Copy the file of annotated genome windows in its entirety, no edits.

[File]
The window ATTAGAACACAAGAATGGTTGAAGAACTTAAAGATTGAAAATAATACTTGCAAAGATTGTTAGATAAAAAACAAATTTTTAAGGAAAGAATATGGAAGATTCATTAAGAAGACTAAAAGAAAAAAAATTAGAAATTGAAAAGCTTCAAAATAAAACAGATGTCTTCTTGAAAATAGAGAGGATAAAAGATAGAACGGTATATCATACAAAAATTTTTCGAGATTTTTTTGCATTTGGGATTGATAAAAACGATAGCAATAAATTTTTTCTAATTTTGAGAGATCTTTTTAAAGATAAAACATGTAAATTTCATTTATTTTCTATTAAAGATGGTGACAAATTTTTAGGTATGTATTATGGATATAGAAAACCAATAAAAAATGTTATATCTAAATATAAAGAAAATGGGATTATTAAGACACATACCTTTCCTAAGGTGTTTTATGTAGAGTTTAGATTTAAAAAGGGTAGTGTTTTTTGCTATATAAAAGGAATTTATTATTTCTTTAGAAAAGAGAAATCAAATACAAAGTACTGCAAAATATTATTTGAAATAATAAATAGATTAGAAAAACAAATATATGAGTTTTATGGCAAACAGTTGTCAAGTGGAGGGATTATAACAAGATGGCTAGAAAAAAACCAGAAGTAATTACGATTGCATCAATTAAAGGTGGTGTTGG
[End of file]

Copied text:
The window ATTAGAACACAAGAATGGTTGAAGAACTTAAAGATTGAAAATAATACTTGCAAAGATTGTTAGATAAAAAACAAATTTTTAAGGAAAGAATATGGAAGATTCATTAAGAAGACTAAAAGAAAAAAAATTAGAAATTGAAAAGCTTCAAAATAAAACAGATGTCTTCTTGAAAATAGAGAGGATAAAAGATAGAACGGTATATCATACAAAAATTTTTCGAGATTTTTTTGCATTTGGGATTGATAAAAACGATAGCAATAAATTTTTTCTAATTTTGAGAGATCTTTTTAAAGATAAAACATGTAAATTTCATTTATTTTCTATTAAAGATGGTGACAAATTTTTAGGTATGTATTATGGATATAGAAAACCAATAAAAAATGTTATATCTAAATATAAAGAAAATGGGATTATTAAGACACATACCTTTCCTAAGGTGTTTTATGTAGAGTTTAGATTTAAAAAGGGTAGTGTTTTTTGCTATATAAAAGGAATTTATTATTTCTTTAGAAAAGAGAAATCAAATACAAAGTACTGCAAAATATTATTTGAAATAATAAATAGATTAGAAAAACAAATATATGAGTTTTATGGCAAACAGTTGTCAAGTGGAGGGATTATAACAAGATGGCTAGAAAAAAACCAGAAGTAATTACGATTGCATCAATTAAAGGTGGTGTTGG